I'm not sure what to think of this guy. Every time he lays out a well thought out post, that everyone can learn from, helping to make their own mind about stuff....he ends up ruining it.
He outlines a fine commentary on why people get confused over IoC and/or DI:
I have seen a common thread among people who "don't get IOC" that they confuse an object constructor with the construction of a service.And then proceeds to screw it all up with the following self-promoting lump of crap:
The object is not the service (it's a key part of the service, but not the service itself). The object's constructor is not the services constructor.
Adding more code never makes things simpler! This kind of heavy weight approach just shifts the design towards more heavyweight, monolithic services. I prefer the opposite ... small, easily testable services with minimal dependencies.
In Tapestry 3.1 (which is built on the HiveMind microkernel), most of my services inject fewer than three collaborators, often just one or two. So, even though there are dozens of individual services, testing is under control because no single service is that complicated. I know the system works because I do very complete unit testing, plus a good amount of automated integration testing.What the hell is that? Why does this guy repeatedly ruin any good commentary he has by being so brazen to self promote his next consulting gig? It's highly obvious it's what he's doing, despite any claims otherwise. I can't believe he'd be that naive when it comes to posting.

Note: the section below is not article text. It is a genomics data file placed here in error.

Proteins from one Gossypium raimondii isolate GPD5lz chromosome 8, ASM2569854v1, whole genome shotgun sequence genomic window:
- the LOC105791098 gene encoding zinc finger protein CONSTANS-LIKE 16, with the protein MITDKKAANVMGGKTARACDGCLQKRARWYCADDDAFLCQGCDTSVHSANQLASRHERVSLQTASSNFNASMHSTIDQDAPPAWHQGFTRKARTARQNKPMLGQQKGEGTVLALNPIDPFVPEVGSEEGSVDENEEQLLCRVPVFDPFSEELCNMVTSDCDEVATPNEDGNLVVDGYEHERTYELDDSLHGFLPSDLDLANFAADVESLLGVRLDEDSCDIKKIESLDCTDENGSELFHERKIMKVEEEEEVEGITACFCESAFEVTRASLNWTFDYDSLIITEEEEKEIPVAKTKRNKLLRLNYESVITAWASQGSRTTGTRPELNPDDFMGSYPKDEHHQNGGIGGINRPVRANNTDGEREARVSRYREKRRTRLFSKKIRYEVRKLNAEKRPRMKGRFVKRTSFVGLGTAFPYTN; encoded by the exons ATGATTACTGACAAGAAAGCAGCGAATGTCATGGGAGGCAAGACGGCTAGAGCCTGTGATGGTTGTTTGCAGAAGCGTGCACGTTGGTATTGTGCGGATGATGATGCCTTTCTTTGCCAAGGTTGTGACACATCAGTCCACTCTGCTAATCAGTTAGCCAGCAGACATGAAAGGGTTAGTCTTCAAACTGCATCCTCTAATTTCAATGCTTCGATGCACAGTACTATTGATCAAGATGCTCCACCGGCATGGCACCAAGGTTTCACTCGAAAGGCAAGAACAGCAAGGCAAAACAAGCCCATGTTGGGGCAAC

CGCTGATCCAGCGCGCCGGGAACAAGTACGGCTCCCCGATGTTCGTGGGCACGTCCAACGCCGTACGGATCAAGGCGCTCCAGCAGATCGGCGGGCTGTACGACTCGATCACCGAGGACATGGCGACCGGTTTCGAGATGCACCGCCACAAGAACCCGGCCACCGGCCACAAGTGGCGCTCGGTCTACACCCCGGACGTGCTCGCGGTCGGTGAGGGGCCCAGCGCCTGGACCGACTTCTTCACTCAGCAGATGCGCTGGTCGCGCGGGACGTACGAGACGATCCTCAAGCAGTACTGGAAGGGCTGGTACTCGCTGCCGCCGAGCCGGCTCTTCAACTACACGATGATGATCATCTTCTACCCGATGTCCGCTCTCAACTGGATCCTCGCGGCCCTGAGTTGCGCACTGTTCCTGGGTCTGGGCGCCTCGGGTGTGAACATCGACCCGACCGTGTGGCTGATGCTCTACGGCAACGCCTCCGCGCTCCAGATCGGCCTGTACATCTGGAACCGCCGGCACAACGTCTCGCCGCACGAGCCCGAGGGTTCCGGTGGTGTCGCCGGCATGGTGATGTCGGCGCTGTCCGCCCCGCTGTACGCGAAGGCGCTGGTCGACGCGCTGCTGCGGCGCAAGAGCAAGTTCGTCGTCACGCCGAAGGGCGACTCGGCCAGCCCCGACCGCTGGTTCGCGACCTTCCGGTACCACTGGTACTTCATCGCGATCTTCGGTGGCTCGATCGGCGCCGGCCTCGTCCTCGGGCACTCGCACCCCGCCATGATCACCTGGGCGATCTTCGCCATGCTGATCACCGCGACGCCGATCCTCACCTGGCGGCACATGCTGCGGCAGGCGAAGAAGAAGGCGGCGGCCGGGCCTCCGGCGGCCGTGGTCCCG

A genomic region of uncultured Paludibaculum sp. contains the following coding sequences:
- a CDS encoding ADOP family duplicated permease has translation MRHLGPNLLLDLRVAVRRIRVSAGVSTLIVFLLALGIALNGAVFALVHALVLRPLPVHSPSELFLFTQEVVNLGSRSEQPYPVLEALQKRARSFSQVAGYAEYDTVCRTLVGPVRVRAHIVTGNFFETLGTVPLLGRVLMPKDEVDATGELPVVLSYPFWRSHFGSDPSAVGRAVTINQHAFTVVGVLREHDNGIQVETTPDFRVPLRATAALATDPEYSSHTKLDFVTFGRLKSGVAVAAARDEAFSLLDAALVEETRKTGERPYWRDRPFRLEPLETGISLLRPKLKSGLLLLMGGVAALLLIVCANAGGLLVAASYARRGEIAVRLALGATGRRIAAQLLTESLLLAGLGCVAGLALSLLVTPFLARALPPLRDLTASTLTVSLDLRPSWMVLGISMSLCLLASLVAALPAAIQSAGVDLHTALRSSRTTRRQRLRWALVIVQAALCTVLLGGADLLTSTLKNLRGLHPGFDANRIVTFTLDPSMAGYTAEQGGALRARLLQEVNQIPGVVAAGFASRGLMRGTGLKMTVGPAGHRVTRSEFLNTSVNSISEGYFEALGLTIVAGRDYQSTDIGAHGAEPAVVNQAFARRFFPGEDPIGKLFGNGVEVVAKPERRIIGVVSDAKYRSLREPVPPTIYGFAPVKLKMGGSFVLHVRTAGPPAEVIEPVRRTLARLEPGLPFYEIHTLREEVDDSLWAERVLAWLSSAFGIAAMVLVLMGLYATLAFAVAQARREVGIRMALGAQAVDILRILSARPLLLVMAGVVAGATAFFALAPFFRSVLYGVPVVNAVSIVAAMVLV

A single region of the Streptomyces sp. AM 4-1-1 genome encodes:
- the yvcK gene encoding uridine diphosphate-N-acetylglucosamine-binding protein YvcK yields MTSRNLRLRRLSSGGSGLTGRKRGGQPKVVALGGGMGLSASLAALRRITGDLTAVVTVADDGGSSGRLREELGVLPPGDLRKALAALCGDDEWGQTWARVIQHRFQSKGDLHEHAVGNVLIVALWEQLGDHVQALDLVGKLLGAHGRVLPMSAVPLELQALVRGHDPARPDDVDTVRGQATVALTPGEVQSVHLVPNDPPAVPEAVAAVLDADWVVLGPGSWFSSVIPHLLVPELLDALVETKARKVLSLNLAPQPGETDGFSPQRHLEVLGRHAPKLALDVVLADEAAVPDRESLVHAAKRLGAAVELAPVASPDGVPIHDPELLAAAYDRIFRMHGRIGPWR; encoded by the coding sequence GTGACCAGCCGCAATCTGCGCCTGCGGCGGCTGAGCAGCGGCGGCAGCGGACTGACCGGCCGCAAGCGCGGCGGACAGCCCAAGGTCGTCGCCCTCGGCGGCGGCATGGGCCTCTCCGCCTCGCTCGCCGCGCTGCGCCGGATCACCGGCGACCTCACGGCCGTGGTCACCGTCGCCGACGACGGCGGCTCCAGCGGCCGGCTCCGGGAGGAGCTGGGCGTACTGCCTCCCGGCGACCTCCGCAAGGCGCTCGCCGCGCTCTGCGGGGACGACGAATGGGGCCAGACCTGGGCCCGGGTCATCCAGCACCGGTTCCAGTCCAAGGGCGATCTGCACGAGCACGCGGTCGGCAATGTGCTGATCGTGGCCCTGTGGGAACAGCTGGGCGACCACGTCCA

But, just in case he is...Howard, take a clue, and just put it in your sig. At least then you wouldn't be tooting your own horn so much trying to make people think you're so freaking cool. How Tapestry/HiveMind does things is not part of the subject. Maybe you should blog about it and have people click over to your site to learn about it.
Perhaps "take it to email" needs to be updated to "take it to your blog". That's why I'm posting this here and not on that thread! It's not relevant to the thread whatsoever.